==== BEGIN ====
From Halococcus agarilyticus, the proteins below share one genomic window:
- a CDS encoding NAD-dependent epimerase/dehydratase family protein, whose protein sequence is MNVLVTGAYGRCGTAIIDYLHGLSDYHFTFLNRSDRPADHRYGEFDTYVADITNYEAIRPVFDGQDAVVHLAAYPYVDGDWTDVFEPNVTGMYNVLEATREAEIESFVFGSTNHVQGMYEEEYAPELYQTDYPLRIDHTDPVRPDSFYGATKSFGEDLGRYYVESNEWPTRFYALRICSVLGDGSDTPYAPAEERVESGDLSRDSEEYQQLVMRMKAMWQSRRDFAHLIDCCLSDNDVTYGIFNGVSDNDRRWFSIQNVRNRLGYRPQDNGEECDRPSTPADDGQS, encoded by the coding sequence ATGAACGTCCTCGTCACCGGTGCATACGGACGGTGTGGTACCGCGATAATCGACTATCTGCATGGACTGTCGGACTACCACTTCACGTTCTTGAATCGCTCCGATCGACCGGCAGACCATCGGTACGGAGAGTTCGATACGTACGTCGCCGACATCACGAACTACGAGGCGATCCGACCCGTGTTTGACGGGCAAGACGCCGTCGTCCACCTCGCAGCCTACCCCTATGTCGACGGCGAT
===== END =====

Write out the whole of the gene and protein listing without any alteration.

From Halococcus agarilyticus, the proteins below share one genomic window:
- a CDS encoding NAD-dependent epimerase/dehydratase family protein, whose protein sequence is MNVLVTGAYGRCGTAIIDYLHGLSDYHFTFLNRSDRPADHRYGEFDTYVADITNYEAIRPVFDGQDAVVHLAAYPYVDGDWTDVFEPNVTGMYNVLEATREAEIESFVFGSTNHVQGMYEEEYAPELYQTDYPLRIDHTDPVRPDSFYGATKSFGEDLGRYYVESNEWPTRFYALRICSVLGDGSDTPYAPAEERVESGDLSRDSEEYQQLVMRMKAMWQSRRDFAHLIDCCLSDNDVTYGIFNGVSDNDRRWFSIQNVRNRLGYRPQDNGEECDRPSTPADDGQS, encoded by the coding sequence ATGAACGTCCTCGTCACCGGTGCATACGGACGGTGTGGTACCGCGATAATCGACTATCTGCATGGACTGTCGGACTACCACTTCACGTTCTTGAATCGCTCCGATCGACCGGCAGACCATCGGTACGGAGAGTTCGATACGTACGTCGCCGACATCACGAACTACGAGGCGATCCGACCCGTGTTTGACGGGCAAGACGCCGTCGTCCACCTCGCAGCCTACCCCTATGTCGACGGCGAT